The best of both worlds?
It must be difficult for wayfarers to get decent food or find a place to sleep. The expression makes being a wanderer seem like an empty experience. However, the original meaning of the Chinese saying was quite different. It did not refer to a ragged wayfarer who, free from all ties, finds what he needs wherever he is.
A woman lived in the state of Qi during ancient China’s Spring and Autumn Period. She came of age and her father wanted her to marry to lighten his burden. He came up with an idea: There were two young men in the neighborhood and he decided to marry his daughter off to one of them.
The problem was that the man at the house in the east was rich but hideous. The man in the west was handsome but his family was exceedingly poor.
After pondering the matter, the father decided to let his daughter make the decision. He invited both of the men to his house, let the daughter take a look and make up her mind. Before the father invited the two men to his house, he told his daughter to roll up her right sleeve if she liked the man in the east and the left sleeve if she liked the one in the west.
The daughter watched the two men in the yard very carefully. When she made up her mind at last, her family was taken aback. The daughter rolled up her right sleeve and then her left sleeve as well. The father asked her why. She answered, “I’d like to eat at the house in the east and sleep at the house in the west.”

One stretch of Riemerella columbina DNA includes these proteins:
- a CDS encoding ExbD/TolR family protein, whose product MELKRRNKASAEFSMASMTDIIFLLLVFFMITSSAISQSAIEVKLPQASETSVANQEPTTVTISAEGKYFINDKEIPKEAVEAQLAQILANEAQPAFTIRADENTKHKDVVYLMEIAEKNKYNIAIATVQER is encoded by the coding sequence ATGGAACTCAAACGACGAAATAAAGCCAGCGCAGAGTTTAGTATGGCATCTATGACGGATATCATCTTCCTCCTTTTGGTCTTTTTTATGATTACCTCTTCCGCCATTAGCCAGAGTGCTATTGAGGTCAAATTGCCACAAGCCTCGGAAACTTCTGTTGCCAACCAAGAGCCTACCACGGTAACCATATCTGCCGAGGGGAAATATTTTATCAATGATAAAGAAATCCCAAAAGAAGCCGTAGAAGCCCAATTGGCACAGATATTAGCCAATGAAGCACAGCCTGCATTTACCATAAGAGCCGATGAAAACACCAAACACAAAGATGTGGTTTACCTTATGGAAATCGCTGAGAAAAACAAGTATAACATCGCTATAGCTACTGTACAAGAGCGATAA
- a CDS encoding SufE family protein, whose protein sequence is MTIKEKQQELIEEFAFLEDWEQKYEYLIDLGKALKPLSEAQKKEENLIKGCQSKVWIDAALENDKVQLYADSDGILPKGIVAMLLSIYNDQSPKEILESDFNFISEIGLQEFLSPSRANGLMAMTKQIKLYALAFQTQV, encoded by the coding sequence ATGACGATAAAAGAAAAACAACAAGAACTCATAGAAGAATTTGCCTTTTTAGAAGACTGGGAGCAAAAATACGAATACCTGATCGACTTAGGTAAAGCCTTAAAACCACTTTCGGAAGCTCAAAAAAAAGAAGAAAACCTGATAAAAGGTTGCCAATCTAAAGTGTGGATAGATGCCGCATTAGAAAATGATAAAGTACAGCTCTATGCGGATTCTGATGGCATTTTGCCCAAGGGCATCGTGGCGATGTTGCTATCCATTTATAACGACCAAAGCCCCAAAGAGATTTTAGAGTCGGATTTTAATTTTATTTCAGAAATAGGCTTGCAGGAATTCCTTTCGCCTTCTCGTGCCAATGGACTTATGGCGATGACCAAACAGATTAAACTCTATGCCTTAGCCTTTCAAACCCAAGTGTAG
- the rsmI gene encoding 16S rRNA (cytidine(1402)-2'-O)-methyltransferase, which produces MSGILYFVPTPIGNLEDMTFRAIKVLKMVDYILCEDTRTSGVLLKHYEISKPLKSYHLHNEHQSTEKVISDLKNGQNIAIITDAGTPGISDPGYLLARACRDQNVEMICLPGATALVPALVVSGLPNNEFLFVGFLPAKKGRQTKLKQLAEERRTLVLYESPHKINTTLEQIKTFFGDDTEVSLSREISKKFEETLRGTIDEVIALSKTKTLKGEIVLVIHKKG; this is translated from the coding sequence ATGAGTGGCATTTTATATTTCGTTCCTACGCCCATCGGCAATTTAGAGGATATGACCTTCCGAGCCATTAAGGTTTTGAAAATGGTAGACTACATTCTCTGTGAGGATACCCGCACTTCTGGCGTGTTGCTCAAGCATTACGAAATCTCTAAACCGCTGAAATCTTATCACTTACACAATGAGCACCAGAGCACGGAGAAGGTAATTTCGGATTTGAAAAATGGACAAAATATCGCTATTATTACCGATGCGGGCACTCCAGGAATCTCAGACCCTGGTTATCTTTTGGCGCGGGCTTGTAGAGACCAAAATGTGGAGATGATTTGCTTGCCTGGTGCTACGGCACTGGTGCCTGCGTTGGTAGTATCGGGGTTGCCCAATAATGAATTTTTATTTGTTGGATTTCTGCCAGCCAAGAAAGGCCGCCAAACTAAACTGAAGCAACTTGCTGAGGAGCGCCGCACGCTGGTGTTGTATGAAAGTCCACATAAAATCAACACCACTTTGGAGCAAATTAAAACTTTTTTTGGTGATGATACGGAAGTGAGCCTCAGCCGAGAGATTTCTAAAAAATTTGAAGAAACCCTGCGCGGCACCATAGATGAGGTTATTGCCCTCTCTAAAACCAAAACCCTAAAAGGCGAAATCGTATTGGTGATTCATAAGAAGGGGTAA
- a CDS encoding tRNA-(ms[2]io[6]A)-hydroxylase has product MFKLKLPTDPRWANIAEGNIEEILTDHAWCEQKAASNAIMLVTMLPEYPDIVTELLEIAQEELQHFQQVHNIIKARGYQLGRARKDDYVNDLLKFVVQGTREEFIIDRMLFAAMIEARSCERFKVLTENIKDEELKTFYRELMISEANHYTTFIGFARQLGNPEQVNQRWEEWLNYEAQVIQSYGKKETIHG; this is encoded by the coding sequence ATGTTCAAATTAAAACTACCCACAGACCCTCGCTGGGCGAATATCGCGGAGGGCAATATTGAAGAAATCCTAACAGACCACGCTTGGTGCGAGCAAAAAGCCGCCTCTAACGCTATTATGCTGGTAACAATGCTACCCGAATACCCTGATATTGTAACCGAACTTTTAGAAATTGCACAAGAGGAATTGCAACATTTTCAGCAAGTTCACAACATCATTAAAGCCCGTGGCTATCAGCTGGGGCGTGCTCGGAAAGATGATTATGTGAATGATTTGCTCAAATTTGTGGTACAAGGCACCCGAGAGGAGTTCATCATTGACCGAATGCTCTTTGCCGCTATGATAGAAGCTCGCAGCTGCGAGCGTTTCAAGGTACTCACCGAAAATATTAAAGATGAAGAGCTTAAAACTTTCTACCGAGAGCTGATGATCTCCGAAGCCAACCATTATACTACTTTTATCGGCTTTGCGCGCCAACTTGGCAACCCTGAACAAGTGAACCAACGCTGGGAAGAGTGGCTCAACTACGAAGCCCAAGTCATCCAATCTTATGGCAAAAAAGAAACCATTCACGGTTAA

The story is in a book called “Yiwen Leiju,” a collection of stories and poems. The fable mocks a person who neglects principles and takes only what suits him.
A Korean adage says: “If I am seeing someone besides my partner, it’s called romance. If others do the same, it’s called an affair.”
The Korean Teachers and Education Workers’ Union and the Korean Confederation of Trade Unions exemplify this expression.
A high-ranking member of the labor group tried to rape a member of the teachers’ union, but the two organizations are trying to hide the case from the public.
The teachers’ organization fervently protested when a headmaster ordered a female teacher to make coffee. The umbrella union talks about human rights and democracy all the time.
They shout slogans but neglect their principles, which is worse than a woman who picks the best possible husband, even if it means marrying two men at once.
Before talking about grand ideologies, the two organizations must get their morals in place.
The writer is a deputy international news editor of the JoongAng Ilbo.
By Yoo Kwang-jong [firstname.lastname@example.org]